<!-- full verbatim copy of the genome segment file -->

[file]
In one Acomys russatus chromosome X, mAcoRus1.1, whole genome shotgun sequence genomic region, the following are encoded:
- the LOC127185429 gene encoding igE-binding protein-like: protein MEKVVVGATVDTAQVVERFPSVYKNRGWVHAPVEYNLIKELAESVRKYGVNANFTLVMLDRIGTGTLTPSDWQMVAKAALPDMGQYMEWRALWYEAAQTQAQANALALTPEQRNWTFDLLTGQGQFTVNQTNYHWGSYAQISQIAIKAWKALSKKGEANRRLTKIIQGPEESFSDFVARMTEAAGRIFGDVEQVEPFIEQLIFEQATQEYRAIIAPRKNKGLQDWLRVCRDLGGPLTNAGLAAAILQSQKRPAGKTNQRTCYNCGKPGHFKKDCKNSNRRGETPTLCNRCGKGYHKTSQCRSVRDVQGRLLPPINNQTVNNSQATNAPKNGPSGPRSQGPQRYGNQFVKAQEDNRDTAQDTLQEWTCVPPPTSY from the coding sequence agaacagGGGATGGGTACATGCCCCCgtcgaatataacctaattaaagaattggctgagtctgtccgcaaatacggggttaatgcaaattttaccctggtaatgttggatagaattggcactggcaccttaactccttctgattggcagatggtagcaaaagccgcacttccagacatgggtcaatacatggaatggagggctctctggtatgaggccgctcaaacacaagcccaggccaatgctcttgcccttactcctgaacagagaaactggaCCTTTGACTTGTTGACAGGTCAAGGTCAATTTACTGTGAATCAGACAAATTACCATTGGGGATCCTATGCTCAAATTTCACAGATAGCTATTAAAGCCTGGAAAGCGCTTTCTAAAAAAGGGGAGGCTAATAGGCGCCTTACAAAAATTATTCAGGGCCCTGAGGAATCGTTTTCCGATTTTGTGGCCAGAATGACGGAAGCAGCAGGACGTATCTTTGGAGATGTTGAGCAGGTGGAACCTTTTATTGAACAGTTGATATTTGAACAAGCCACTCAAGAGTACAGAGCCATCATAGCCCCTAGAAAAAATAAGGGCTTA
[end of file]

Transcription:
In one Acomys russatus chromosome X, mAcoRus1.1, whole genome shotgun sequence genomic region, the following are encoded:
- the LOC127185429 gene encoding igE-binding protein-like: protein MEKVVVGATVDTAQVVERFPSVYKNRGWVHAPVEYNLIKELAESVRKYGVNANFTLVMLDRIGTGTLTPSDWQMVAKAALPDMGQYMEWRALWYEAAQTQAQANALALTPEQRNWTFDLLTGQGQFTVNQTNYHWGSYAQISQIAIKAWKALSKKGEANRRLTKIIQGPEESFSDFVARMTEAAGRIFGDVEQVEPFIEQLIFEQATQEYRAIIAPRKNKGLQDWLRVCRDLGGPLTNAGLAAAILQSQKRPAGKTNQRTCYNCGKPGHFKKDCKNSNRRGETPTLCNRCGKGYHKTSQCRSVRDVQGRLLPPINNQTVNNSQATNAPKNGPSGPRSQGPQRYGNQFVKAQEDNRDTAQDTLQEWTCVPPPTSY from the coding sequence agaacagGGGATGGGTACATGCCCCCgtcgaatataacctaattaaagaattggctgagtctgtccgcaaatacggggttaatgcaaattttaccctggtaatgttggatagaattggcactggcaccttaactccttctgattggcagatggtagcaaaagccgcacttccagacatgggtcaatacatggaatggagggctctctggtatgaggccgctcaaacacaagcccaggccaatgctcttgcccttactcctgaacagagaaactggaCCTTTGACTTGTTGACAGGTCAAGGTCAATTTACTGTGAATCAGACAAATTACCATTGGGGATCCTATGCTCAAATTTCACAGATAGCTATTAAAGCCTGGAAAGCGCTTTCTAAAAAAGGGGAGGCTAATAGGCGCCTTACAAAAATTATTCAGGGCCCTGAGGAATCGTTTTCCGATTTTGTGGCCAGAATGACGGAAGCAGCAGGACGTATCTTTGGAGATGTTGAGCAGGTGGAACCTTTTATTGAACAGTTGATATTTGAACAAGCCACTCAAGAGTACAGAGCCATCATAGCCCCTAGAAAAAATAAGGGCTTA